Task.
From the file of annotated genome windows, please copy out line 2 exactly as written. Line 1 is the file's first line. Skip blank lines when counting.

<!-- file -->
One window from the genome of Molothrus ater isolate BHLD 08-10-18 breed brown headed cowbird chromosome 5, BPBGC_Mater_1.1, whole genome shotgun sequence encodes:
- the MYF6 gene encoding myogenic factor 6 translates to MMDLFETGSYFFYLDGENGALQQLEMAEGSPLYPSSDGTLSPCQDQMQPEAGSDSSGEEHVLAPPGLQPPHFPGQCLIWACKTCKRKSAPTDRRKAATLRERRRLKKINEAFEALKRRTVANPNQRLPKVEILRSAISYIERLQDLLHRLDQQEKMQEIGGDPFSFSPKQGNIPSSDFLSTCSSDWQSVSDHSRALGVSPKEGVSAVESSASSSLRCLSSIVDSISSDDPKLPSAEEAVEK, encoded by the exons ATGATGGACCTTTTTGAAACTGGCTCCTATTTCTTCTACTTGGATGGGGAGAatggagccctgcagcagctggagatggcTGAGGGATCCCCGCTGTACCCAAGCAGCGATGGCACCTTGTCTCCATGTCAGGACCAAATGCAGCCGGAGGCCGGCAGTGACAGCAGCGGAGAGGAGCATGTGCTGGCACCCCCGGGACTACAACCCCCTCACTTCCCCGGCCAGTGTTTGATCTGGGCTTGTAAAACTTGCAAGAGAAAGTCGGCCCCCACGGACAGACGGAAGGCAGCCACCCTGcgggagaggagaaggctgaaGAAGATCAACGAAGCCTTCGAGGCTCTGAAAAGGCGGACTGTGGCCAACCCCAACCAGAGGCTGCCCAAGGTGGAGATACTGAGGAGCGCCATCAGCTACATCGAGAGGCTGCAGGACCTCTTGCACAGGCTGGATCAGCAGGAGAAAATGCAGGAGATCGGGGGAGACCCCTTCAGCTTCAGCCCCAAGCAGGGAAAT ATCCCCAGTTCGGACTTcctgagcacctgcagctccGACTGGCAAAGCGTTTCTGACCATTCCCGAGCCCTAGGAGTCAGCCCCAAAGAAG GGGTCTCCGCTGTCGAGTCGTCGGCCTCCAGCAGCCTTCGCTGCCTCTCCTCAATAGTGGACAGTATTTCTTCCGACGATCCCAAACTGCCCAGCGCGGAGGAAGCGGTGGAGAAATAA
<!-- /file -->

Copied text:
- the MYF6 gene encoding myogenic factor 6 translates to MMDLFETGSYFFYLDGENGALQQLEMAEGSPLYPSSDGTLSPCQDQMQPEAGSDSSGEEHVLAPPGLQPPHFPGQCLIWACKTCKRKSAPTDRRKAATLRERRRLKKINEAFEALKRRTVANPNQRLPKVEILRSAISYIERLQDLLHRLDQQEKMQEIGGDPFSFSPKQGNIPSSDFLSTCSSDWQSVSDHSRALGVSPKEGVSAVESSASSSLRCLSSIVDSISSDDPKLPSAEEAVEK, encoded by the exons ATGATGGACCTTTTTGAAACTGGCTCCTATTTCTTCTACTTGGATGGGGAGAatggagccctgcagcagctggagatggcTGAGGGATCCCCGCTGTACCCAAGCAGCGATGGCACCTTGTCTCCATGTCAGGACCAAATGCAGCCGGAGGCCGGCAGTGACAGCAGCGGAGAGGAGCATGTGCTGGCACCCCCGGGACTACAACCCCCTCACTTCCCCGGCCAGTGTTTGATCTGGGCTTGTAAAACTTGCAAGAGAAAGTCGGCCCCCACGGACAGACGGAAGGCAGCCACCCTGcgggagaggagaaggctgaaGAAGATCAACGAAGCCTTCGAGGCTCTGAAAAGGCGGACTGTGGCCAACCCCAACCAGAGGCTGCCCAAGGTGGAGATACTGAGGAGCGCCATCAGCTACATCGAGAGGCTGCAGGACCTCTTGCACAGGCTGGATCAGCAGGAGAAAATGCAGGAGATCGGGGGAGACCCCTTCAGCTTCAGCCCCAAGCAGGGAAAT ATCCCCAGTTCGGACTTcctgagcacctgcagctccGACTGGCAAAGCGTTTCTGACCATTCCCGAGCCCTAGGAGTCAGCCCCAAAGAAG GGGTCTCCGCTGTCGAGTCGTCGGCCTCCAGCAGCCTTCGCTGCCTCTCCTCAATAGTGGACAGTATTTCTTCCGACGATCCCAAACTGCCCAGCGCGGAGGAAGCGGTGGAGAAATAA